Two questions of great importance remain. The first regards the Duchy of Schleswig ; the second, the common constitution of the Monarchy. Schleswig was formerly in a position altogether anomalous. Unconnected with the German Confederation, it was yet connected with Holstein, which formed part of that confederation. Later arrangements have dissolved this inconvenient tie. . . . There are, however, relations between Germany and Denmark in respect to Schleswig, which have given rise to the present controversy. The obligations of honour contracted by Denmark towards Schleswig, and imparted to the German Confederation as such by the King of Denmark in 1852, chiefly regard two points. The first of these is the royal promise that Schleswig shall not be incorporated with Denmark. The second is, in substance, an engagement that the Germans in Schleswig shall be treated on an equal footing with persons of Danish or any other nationality.
After reciting the grievances of which Germany complained under each of these heads, Lord Russell went on—
The best mode of remedying these evils for the present, and of preventing complaints for the future, is to grant a complete autonomy to Schleswig, allow the Diet of Schleswig fairly to treat, and independently to decide upon, questions affecting their university, their churches and schools, the language to be used where the Danish population prevails, where the Germans preponderate, and where the races are mixed. I come lastly to the question of the constitution, the most entangled and the most embarrassing question of all those in discussion. Treaties, protocols, and despatches afford us little light upon this subject, and the glimmering rays which they do afford tend rather to lead us astray than to guide us right. For what could be more destructive of all union, all efficiency, all strength, and, indeed, of all independence, than to lay down as an absolute rule that no law should be passed and no budget sanctioned unless the four States of the Monarchy all concurred ? What would Austria say if she were asked to accept a constitution which should paralyse the action of the Reichsrath at Vienna till separate Diets in Hungary, in Galicia, and in Venetia should have adopted the same law or sanctioned the same budget? How would Prussia herself bear an absolute veto on the proceedings of her Parliament given to the Diet of Posen ?
To obviate these difficulties Lord Russell suggested that each portion of the constitution might ‘have its due independent movement; that each portion of the Monarchy might bear its allotted share of the national expenses; that the normal budget might be voted for a fixed period of ten years, and confided to a Council of State, composed of two-thirds Danes and one-third Germans; and that extraordinary expenses might be voted by the Kingdom and three Duchies separately. He concluded—
The suggestions I have made may be summed up in a few words: 1. Holstein and Lauenburg to have all that the German Confederation asks for them. 2. Schleswig to have the power of self-government, and not to be represented in the Rigsraad. 3. A normal budget to be agreed upon by Denmark, Holstein, Lauenburg, and Schleswig. 4. Any extraordinary expenses to be submitted to the Rigsraad, and to the separate Diets of Holstein, Lauenburg, and Schleswig.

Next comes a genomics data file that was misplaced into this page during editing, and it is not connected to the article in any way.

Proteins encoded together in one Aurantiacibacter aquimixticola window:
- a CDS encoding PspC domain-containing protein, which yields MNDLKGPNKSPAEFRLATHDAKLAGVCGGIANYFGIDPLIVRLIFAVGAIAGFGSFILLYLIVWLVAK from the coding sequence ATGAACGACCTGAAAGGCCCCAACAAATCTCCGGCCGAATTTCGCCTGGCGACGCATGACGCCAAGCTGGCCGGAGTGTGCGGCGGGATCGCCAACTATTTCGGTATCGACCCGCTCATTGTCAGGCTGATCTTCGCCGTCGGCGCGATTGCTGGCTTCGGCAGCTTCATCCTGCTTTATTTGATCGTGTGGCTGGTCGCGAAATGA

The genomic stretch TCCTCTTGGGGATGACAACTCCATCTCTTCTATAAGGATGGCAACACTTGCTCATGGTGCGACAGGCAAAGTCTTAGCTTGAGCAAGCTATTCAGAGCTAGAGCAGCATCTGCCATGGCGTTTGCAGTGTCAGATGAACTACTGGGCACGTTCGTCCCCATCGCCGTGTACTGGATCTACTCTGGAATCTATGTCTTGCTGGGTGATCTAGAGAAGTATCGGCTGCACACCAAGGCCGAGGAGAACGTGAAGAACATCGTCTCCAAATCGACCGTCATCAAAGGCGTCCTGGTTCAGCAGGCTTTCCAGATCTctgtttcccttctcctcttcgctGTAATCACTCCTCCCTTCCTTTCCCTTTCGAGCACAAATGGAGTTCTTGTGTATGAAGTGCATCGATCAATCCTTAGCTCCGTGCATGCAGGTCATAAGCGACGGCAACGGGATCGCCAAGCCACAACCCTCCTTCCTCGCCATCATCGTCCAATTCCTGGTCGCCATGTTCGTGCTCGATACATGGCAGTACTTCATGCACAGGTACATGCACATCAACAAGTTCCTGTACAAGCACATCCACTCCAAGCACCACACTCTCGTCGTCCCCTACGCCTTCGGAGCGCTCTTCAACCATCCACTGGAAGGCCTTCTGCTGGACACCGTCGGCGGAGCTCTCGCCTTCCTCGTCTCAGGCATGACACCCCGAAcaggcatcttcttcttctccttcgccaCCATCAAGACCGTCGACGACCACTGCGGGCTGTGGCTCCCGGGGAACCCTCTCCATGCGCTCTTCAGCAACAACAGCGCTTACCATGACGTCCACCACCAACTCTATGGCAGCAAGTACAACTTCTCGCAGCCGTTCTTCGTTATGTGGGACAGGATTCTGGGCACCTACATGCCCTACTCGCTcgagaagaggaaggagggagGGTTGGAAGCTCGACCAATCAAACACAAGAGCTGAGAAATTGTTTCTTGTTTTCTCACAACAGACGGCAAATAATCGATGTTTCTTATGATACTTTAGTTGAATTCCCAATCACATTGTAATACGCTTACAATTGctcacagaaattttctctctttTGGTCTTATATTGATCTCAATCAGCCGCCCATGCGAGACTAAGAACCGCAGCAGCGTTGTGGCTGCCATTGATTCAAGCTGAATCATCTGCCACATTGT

The two great German powers, Austria and Prussia, agreed to accept this despatch as the basis of negotiation. Sweden, on the contrary, naturally leaning to the Scandinavian cause, declared the proposal impracticable. Encouraged possibly by the moral support of Sweden, hoping for its active assistance, and not deterred by Lord Russell’s advice, the Danish Government proceeded to carry out its policy. During the autumn of 1862 and the winter of 1863 it occupied itself in completing the arrangements for the autonomy of Holstein; and finally, on March 30, 1863, a few days after the marriage of the Prince of Wales brought this country into closer connection with Denmark, Frederick VII. brought the matter to a crisis by declaring that the Diet had interfered in the internal affairs of his Kingdom, and had made demands which were neither justified by the federal laws nor compatible with the rights of those of his dominions which do not belong to the confederation. He declared that Holstein with its army and its finance should be entirely excluded from the rest of the Monarchy; and he announced that ‘directions for the settlement of the position of the Duchy would be laid before the Estates for their acceptance.” The issue of this ordinance made a crisis, already grave, intensely acute. Austria and Prussia lodged strong protests against the ordinance; they brought it before the Diet; the Diet referred it to a committee; and the committee recommended that Denmark should be required to withdraw it, and to prepare a homogeneous constitution for the Duchies and the Kingdom in conformity with the promises of 1852 and with Lord Russell's despatch of the previous September. The Diet adopted these recommendations, and finally, on October 1, 1863, demanded the withdrawal of the ordinance before the 27th of that month. If this demand were not complied with, federal execution in Holstein, or the military occupation of the Duchy by German troops, would follow. At this moment Lord Russell again came forward and counselled moderation. Writing to Sir A. Malet, who represented this country at Frankfort, on September 29, he deprecated the contemplated action of the Diet. He argued that it could not be pretended that ‘the constitution of the whole Danish Monarchy could be subject to the jurisdiction of the German Confederation. He declared that her Majesty ‘could not see with indifference a military occupation of Holstein, which is only to cease upon terms injuriously affecting the constitution of the whole Danish Monarchy;’ and he entreated the German Diet to pause, and to submit the question in dispute between Germany and Denmark to the mediation of other powers unconcerned in the controversy, but deeply con